Her official quarter horse name was Reb’s Flashy Cat, but we just called her Lady – because she was. She was the kindest, sweetest, most generous horse anyone could imagine and I didn’t know that when I when to the barn where I boarded her last Wednesday, it would be the last time I’d see her in good health. It was a beautiful fall day -warm, dry, and clear. The weather was supposed to turn to cool fall rains on Thursday and since I really hate to be cold I wanted to take advantage of it. We had a lovely time together. I have not been able to ride her in a couple of years because she didn’t have a good leg left, but we enjoyed our time together with grooming, baths in warm weather, and gentle massages. It was horse heaven on earth.
I had just settled down at my drafting table to finally spend some time on the latest painting after a rather hectic 10 days when the phone rang. It was the barn manager, who is a friend, calling to say Lady had shown evidence of a disturbed night and wouldn’t settle down to graze in the pasture. Because colic is always a danger in an older horse, the vet was called. Over the course of the day we determined that Lady had most likely had a stroke and become blind and irreparably anxious. I decided to let her go. As tough as these things can sometimes be, it turned out to quiet and simple.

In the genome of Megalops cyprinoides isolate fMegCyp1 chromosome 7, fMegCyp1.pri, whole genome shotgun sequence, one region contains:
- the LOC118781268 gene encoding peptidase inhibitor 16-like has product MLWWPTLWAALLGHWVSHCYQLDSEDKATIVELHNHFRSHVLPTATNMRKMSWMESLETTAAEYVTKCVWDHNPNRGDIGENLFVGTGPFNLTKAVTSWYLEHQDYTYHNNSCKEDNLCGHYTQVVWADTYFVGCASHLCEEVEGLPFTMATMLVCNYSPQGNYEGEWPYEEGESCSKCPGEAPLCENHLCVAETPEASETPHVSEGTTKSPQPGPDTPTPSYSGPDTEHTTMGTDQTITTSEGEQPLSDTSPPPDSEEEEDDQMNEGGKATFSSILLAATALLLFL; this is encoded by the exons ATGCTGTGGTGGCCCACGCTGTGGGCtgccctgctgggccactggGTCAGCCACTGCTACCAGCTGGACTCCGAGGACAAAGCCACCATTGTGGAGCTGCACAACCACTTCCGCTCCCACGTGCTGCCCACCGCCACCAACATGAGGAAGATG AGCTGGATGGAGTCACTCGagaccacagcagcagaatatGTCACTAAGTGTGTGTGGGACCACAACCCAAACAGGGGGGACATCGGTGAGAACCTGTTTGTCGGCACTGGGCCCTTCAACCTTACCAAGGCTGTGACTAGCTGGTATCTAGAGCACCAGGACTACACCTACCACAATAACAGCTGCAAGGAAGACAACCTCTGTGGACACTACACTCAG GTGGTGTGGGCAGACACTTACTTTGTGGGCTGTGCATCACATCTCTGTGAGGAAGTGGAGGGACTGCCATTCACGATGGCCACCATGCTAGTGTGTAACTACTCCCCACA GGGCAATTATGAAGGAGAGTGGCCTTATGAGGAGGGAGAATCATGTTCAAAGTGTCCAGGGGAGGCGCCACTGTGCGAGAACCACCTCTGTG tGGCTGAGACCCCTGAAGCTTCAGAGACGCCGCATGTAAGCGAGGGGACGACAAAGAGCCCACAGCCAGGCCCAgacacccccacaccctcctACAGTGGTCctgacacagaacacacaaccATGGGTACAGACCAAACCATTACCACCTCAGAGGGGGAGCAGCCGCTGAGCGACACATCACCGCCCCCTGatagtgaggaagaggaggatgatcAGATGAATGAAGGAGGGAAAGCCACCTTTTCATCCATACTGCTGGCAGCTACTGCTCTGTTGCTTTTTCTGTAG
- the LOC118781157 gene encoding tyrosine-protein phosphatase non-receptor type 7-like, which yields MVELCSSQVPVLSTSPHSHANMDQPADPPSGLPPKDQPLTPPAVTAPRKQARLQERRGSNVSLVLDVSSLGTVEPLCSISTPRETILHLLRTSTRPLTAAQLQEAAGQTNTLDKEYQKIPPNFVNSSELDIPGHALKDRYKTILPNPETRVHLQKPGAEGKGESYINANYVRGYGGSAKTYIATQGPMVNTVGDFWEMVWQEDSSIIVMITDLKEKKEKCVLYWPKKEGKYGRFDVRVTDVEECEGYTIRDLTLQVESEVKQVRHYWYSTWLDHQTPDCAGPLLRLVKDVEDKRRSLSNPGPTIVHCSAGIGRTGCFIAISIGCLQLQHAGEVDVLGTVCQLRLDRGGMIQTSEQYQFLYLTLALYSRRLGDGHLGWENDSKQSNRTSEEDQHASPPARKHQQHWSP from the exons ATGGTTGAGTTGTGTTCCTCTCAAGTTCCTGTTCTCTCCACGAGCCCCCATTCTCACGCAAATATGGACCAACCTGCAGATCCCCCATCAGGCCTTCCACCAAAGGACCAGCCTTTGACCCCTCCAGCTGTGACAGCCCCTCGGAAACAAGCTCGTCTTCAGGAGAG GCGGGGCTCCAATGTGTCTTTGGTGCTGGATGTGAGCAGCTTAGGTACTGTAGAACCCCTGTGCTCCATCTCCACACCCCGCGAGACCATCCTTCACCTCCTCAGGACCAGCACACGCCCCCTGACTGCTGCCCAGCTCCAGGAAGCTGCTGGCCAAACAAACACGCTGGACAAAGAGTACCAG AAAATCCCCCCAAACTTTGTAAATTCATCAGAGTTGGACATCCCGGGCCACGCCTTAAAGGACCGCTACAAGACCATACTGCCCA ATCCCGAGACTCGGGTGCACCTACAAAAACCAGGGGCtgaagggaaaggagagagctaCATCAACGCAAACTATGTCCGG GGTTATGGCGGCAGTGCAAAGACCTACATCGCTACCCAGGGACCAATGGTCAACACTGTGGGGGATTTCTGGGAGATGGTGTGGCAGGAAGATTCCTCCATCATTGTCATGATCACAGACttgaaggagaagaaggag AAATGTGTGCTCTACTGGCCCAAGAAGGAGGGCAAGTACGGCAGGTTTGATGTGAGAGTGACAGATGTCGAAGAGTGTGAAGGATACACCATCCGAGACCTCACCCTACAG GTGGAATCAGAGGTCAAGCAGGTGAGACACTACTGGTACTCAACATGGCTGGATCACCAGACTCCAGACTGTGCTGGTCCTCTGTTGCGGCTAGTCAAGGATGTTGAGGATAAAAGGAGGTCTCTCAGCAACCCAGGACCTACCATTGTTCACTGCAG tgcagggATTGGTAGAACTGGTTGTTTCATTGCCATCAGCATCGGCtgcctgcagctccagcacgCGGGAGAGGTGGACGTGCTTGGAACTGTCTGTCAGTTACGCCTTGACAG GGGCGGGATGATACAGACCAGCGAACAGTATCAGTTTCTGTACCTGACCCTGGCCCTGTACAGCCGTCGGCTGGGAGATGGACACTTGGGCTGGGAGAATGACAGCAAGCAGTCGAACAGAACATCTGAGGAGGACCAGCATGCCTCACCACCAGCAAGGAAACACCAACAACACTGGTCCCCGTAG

My memories are all good ones. She taught me so much that I never would have known otherwise. First of all, she had a wonderful sense of humor. I remember when we kept her for a few years in a timber frame barn that my husband built on our property. We had a barn cat to keep her company and reduce the rodent population. She loved to sneak up on him (and I do mean sneak for a 1000 lb horse) and touch him on his upright tail. Merlin would jump straight up into the air as only a cat can do and run off at top speed. Lady would laugh and laugh watching him race away.
In myriad ways, when I handled and rode her, she would make me laugh, asking “is this what you want, how about this, or surely you mean this”. She was a kind and gentle companion but capable of great passion in her work. I learned piaffe and passage along with her, the use of my outside leg, and once even an inadvertent airs above the ground. She was capable of great delicacy of movement not normally associated with a short legged, long backed quarter horse if asked with the proper light touch. Once we went to that other place where we were truly as one. It was an indescribable a moment I will treasure as no other.
Lady was part of our lives for 17 of her 28 years. She enriched it in ways unimaginable before we got her. I am going to have a small basket made from some of her tail as a cherished memento of a cherished soul. I miss her.